With new players and solutions, trade credit insurance is evolving. 
How do newcomers achieve success, and how does the industry overall stand to benefit?

Short-term credit insurance is going through a period of growth and change. As some insurers stepped back from the short-term (ST) trade credit business in some parts of the globe, newcomers joined the trade credit insurance (TCI) business, bringing with them fresh solutions and challenging service level expectations. What are the key success factors for these new entrants, and how must established players respond?

The changing of the guard

While insurers like Zurich and QBE have recently stepped away from the short-term trade credit business in North America, others have surfaced. Many have been new or revived government export credit agencies (ECAs) such as Etihad Credit Insurance in the UAE, EGE Egypt, and EXIM Pakistan which have emerged due to the absence of major insurers, and to support the growth of small and medium sized businesses within their economies.
Taking Egypt as an example, in 2018 its government decided to digitise the 28 year old Export Credit Guarantee of Egypt (ECGE), changing its name to Export Guarantee of Egypt (EGE) and refreshing and expanding the ECA, opening it up to a much larger field of activity: the domestic market.
In the past decade, new private players have also appeared in mature markets including Australia, the US, and France. Having identified certain gaps, they saw the opportunity to service niche areas.
Further, some existing private insurers have started to offer short-term credit insurance for the first time, diversifying their portfolios by offering their customers additional services, and generating profitable growth.
While it is still considered a niche market, new entrants who are competing with the ‘big three’ consider the stakes to be worth it, even in mature markets. With the Berne Union reporting that demand for short-term credit has experienced a steady increase in demand throughout 20221, the private and public influx is a strong sign for the industry and trade overall, especially for end users.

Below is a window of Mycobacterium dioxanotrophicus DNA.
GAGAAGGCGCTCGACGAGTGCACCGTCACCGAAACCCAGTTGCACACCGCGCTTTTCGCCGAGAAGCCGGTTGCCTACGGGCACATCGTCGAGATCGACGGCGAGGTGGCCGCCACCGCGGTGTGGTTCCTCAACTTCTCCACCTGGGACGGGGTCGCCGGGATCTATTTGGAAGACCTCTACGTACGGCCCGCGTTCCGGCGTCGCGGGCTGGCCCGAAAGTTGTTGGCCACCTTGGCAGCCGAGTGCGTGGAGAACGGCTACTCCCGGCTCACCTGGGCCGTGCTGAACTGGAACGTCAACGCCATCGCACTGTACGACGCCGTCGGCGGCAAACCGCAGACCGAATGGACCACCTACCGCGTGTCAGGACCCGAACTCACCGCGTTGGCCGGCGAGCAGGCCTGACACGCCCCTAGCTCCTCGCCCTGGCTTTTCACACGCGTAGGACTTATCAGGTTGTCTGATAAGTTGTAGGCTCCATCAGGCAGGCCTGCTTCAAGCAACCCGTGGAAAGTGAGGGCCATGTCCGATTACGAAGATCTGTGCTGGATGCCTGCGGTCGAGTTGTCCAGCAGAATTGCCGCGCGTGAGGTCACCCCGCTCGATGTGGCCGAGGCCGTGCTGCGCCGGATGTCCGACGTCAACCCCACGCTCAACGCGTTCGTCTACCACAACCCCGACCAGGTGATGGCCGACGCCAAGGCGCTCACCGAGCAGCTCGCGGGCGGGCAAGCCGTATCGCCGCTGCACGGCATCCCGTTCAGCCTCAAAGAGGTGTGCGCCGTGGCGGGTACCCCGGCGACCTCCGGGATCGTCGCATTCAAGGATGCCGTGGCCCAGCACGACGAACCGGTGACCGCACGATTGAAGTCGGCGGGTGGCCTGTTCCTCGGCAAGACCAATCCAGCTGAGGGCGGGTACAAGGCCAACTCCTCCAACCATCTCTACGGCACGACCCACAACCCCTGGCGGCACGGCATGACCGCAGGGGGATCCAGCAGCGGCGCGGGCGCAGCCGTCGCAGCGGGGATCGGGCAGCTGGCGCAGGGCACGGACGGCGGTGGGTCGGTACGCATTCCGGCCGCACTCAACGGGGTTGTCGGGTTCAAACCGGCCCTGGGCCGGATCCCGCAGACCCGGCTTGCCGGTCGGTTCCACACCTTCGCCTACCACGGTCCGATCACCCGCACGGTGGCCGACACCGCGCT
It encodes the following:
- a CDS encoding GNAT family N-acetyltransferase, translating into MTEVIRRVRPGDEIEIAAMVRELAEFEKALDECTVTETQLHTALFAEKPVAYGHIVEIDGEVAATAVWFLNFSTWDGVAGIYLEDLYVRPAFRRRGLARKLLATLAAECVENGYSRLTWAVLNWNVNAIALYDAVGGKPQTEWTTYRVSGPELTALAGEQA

Will new ventures be successful?

This is a common question across the industry, however without a crystal ball it is difficult to form a decisive view. What we do know is that in most cases, the recipe for success relies on three main ingredients. Those who strike the right balance can set themselves up to not only make the most of immediate opportunity but also establish their place as a prominent player into the future. Let’s take a closer look at each of these ingredients.

  1. Expertise and intelligence
    Decades of experience can go a long way in ensuring success. A strong team with in-depth understanding and sharp ideas will help a new player quickly become operational and attract customers.
    Knowledge will also drive innovation. An understanding of the intricate workings of credit insurance, coupled with technology that is associated with industry experts are both key.
    While new players may have fresh ideas, for many of them (for example a government setting up an export credit agency from scratch), a lack of experience in operating a short-term export credit business means they must quickly find ways to acquire it, without inflating their operating costs or competing for talent.
    It is a matter of securing the knowledge either internally or by outsourcing, to ensure a strong and sustainable understanding of the various operational aspects, which are quite specific and very different from other insurance business lines.
    Technology can multiply the capacity and knowledge of a new team, and quickly bring the business up to speed. In this way, they can operate with a leaner core team of experts and gain a competitive advantage by being more agile and flexible than long-established operators with larger headcounts.